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Science activities, demonstrations and stargazing sessions offered Sept. 11-25 at Appalachian

science_t.jpgBOONE—Appalachian State University is participating in the N.C. Science Festival, a statewide series of events highlighting science, Sept. 11-25 on campus.

“This is a multi-disciplinary, multi-institution outreach effort to get the public excited and informed about science,” said Tonya Coffey, an assistant professor in Appalachian’s Department of Physics and Astronomy and coordinator of the campus event.

Science festival activities begin Sept. 11 with stargazing at Appalachian’s Dark Sky Observatory.  Other activities include a Science Expo, seminars on forensics and misconceptions about science, physics and chemistry demo shows, and lunar viewings at Rankin Observatory. The activities are free and will be suitable for public school audiences as well as adults. For more information about Science Festival activities, visit www.ncsciencefestival.org.

Appalachian’s Science Festival activities also are on Facebook under “Boone NC Science Festival Events.”

Parking is free on campus after 5 p.m. Parking decks are located on Rivers Street and College Street. For additional parking information or a map, visit www.parking.appstate.edu or call the university’s Parking and Traffic Office at 828- 262-2878.

Science festival activities at Appalachian are:

Sept. 11, 9 p.m. to midnight – Stargazing at the university’s Dark Sky Observatory. Viewings will include deep sky objects such as star clusters, nebulae and galaxies. Stargazing sessions are free but require registration at www.ncsciencefestival.org. Click on Sept. 11 and scroll down to the 9 p.m. listing.

Sept. 12, 1-5 p.m. – Science Expo in Plemmons Student Union Grandfather Mountain Ballroom. Science outreach booths with demonstrations and hands-on activities. Lab and facility tours will originate from the student union.

Sept. 14, 3 p.m. – Weather balloon release at Bethel Elementary School held in conjunction with a NASA grant and Bethel Science Club activities.

Sept. 14, 6-8 p.m., 105 Walker Hall – “Theories, Laws, Hypotheses, or Facts: What difference does it make in science and why should you care?” presented by biology professor Max Dass. This is the first seminar in a series on misconceptions about science offered throughout the semester.

Sept. 15, 6:30 p.m., Room 112 CAP (Chemistry, Astronomy and Physics Building) – “Forensic Science – It’s Not Like CSI” presented by chemistry professor Libby Puckett. The lecture includes a hands-on demo of DNA extraction and making DNA necklaces with the extracted DNA.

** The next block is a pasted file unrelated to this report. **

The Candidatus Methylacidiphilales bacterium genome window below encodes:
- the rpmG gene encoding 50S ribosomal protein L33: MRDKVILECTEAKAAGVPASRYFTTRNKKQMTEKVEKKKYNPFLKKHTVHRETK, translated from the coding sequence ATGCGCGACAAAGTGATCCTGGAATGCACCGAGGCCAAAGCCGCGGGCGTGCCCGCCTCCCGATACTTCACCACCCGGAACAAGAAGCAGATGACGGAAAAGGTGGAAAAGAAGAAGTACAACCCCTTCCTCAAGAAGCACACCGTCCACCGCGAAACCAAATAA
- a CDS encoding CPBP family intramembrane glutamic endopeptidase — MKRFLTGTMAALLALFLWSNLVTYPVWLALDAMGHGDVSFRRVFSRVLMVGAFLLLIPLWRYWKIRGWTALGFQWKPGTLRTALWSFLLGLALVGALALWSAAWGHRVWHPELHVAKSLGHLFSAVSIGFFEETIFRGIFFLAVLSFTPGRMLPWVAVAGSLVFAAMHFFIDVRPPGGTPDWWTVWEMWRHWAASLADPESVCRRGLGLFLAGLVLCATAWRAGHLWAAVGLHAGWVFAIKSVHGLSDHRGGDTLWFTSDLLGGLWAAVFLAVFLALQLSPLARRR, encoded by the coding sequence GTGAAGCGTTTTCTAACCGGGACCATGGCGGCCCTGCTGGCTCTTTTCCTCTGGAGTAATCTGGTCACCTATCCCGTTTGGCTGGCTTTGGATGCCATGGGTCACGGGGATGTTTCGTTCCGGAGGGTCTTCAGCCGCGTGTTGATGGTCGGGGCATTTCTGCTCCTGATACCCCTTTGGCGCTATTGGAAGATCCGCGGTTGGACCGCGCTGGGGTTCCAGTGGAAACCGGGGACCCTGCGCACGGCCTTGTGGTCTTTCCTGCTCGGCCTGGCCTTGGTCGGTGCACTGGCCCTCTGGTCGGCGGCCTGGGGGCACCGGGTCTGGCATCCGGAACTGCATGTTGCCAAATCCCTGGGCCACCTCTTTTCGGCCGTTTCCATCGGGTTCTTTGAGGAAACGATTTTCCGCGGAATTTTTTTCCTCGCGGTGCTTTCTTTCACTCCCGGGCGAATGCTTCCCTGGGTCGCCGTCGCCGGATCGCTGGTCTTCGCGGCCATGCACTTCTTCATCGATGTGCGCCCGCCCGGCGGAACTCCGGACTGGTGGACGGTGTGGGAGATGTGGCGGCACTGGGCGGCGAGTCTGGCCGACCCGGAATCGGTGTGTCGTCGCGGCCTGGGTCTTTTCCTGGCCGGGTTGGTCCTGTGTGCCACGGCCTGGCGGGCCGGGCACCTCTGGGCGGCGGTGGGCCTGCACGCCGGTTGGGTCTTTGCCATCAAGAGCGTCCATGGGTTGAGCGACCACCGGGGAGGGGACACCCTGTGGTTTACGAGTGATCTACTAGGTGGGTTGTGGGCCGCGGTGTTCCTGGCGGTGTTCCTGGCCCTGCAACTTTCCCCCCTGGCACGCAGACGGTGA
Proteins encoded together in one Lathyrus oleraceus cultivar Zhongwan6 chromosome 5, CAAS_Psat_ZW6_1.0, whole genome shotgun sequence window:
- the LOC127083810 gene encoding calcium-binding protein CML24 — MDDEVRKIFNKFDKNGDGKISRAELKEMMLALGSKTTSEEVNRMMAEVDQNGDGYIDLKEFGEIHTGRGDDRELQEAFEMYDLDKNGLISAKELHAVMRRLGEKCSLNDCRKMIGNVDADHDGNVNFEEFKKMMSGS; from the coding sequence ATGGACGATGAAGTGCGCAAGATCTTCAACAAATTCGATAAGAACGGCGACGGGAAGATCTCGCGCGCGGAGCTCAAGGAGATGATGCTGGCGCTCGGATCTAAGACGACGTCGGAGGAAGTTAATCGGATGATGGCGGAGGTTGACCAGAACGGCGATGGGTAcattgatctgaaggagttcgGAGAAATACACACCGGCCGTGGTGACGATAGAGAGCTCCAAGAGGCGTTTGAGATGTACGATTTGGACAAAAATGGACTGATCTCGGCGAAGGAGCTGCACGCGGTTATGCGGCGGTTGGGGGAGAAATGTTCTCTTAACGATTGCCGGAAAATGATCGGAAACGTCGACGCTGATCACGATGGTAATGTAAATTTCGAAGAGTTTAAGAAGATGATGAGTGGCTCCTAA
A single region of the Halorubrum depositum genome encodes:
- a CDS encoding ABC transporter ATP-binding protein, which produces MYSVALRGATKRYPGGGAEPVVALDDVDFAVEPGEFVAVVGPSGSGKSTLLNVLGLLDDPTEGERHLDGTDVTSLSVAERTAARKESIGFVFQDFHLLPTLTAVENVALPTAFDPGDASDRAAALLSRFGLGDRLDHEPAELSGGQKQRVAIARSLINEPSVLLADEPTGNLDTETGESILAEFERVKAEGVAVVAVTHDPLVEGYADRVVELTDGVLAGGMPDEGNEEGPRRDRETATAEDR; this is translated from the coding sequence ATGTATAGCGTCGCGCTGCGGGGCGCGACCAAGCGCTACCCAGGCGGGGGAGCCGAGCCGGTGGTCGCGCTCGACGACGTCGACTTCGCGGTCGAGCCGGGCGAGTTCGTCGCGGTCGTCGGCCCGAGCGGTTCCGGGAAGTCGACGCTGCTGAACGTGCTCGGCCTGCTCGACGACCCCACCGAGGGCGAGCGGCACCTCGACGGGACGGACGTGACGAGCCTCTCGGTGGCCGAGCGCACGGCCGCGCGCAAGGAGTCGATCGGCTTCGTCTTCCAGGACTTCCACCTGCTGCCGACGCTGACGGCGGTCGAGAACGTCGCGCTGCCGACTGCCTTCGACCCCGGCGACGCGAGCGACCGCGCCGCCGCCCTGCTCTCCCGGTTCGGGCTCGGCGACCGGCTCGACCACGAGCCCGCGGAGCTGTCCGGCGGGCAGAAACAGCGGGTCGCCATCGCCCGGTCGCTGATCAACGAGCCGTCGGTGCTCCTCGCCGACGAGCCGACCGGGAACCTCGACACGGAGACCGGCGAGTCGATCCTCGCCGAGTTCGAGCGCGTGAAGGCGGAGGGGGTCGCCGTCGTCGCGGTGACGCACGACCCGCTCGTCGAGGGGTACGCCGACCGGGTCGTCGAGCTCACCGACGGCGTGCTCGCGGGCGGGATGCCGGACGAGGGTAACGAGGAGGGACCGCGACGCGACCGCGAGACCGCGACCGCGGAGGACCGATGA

Sept. 17, 6 p.m., Room 307 CAP – Story reading and hands on activity for K-3 children and parents. Children will listen for clues during the reading of an original story titled “Lorna’s Sun Bottle.” After hearing the story, the children will become” the main character and go to the laboratory area where they must manipulate chemicals, observe the color changes, and add substances to the “Sun Bottle” in the correct order based on the story clues in order to release the trapped Sun Spirit in the Kingdom of Alchemy.

Sept. 17 and 18, 9 p.m. – Lunar viewing at Rankin Observatory. Registration is required by visiting www.ncsciencefestival.org. Click on Sept. 17 and 18 and scroll down to the 9 p.m. listing.

Sept. 20, 6:30 p.m., Room 108 CAP – Physics Demonstration Show. Strobe lights, projectors, ping pong balls and an electromagnet will be used to illustrate concepts covered in physics and astronomy classes, including light, sound, mechanic, fluids, electricity and magnetism.

Sept. 22, 8 p.m., Broyhill Inn and Conference Center – David Easterling, chief of the Scientific Services Division at NOAA’s National Climatic Data Center in Asheville, will present the talk “Observed and Projected Climate Change.” His talk is co-sponsored by the College of Arts and Sciences and the Office of the Chancellor. Easterling’s research interests include the detection of climate change in the observed record, particularly changes in extreme climate events.

Sept. 23, 4 p.m., AppalAIR site located behind the Broyhill Inn and Conference Center – Ribbon cutting and weather balloon launch.

Sept. 24, 6:30 p.m., Room 112 CAP – Chemistry Demonstration Show

Sept. 25, 9 p.m. to midnight – Stargazing at the university’s Dark Sky Observatory. Viewing will include deep sky objects such as star clusters, nebulae and galaxies. Stargazing sessions are free but require registration at www.ncsciencefestival.org. Click on Sept. 25 and scroll down to the 9 p.m. listing.

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